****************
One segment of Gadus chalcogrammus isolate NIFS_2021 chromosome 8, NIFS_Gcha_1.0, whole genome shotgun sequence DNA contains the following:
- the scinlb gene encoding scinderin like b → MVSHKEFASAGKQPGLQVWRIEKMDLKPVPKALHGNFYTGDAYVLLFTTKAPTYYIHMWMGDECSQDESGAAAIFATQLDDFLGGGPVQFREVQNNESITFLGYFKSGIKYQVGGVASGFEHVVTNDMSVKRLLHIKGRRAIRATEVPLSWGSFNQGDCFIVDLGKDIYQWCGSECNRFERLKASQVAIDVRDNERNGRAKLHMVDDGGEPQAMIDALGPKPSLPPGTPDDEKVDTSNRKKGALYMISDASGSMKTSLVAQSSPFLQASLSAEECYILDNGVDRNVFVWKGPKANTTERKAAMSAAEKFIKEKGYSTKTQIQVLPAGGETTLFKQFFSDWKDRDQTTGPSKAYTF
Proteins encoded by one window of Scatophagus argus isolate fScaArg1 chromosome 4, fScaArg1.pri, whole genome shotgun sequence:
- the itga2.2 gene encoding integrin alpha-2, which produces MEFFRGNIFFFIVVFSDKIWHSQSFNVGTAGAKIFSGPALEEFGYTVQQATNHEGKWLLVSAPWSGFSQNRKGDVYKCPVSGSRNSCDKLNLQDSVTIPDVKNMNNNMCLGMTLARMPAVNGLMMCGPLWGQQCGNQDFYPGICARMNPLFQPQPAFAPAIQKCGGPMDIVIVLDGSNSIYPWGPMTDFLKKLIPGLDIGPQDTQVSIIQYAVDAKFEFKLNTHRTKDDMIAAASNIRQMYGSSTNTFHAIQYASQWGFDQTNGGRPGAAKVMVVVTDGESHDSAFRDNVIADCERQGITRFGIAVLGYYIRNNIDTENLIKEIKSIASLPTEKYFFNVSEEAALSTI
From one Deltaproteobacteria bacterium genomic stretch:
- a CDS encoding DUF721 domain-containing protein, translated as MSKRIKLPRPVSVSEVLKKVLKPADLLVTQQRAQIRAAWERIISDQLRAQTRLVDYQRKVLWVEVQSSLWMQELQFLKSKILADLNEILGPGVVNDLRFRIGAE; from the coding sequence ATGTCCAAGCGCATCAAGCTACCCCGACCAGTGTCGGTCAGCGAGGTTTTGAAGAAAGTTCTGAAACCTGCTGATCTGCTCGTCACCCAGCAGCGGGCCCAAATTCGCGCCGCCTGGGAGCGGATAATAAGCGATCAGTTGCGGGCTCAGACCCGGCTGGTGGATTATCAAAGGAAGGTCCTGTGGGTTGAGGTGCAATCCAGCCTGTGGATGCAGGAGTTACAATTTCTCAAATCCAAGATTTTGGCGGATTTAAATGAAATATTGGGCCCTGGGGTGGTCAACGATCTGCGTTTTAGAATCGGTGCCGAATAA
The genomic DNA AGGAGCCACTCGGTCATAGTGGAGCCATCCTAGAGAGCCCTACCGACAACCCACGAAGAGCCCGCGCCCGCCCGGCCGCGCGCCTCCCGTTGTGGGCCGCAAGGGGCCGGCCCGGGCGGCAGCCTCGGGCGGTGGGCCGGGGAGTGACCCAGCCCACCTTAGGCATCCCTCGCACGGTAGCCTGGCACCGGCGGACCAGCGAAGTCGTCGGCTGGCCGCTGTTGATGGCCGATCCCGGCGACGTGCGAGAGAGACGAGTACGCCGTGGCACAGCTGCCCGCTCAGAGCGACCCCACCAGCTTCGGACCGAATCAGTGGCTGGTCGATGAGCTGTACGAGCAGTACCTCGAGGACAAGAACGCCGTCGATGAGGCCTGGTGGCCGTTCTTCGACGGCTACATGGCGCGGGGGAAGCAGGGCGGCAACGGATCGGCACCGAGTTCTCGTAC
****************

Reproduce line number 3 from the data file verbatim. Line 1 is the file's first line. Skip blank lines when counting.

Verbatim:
Proteins encoded by one window of Scatophagus argus isolate fScaArg1 chromosome 4, fScaArg1.pri, whole genome shotgun sequence: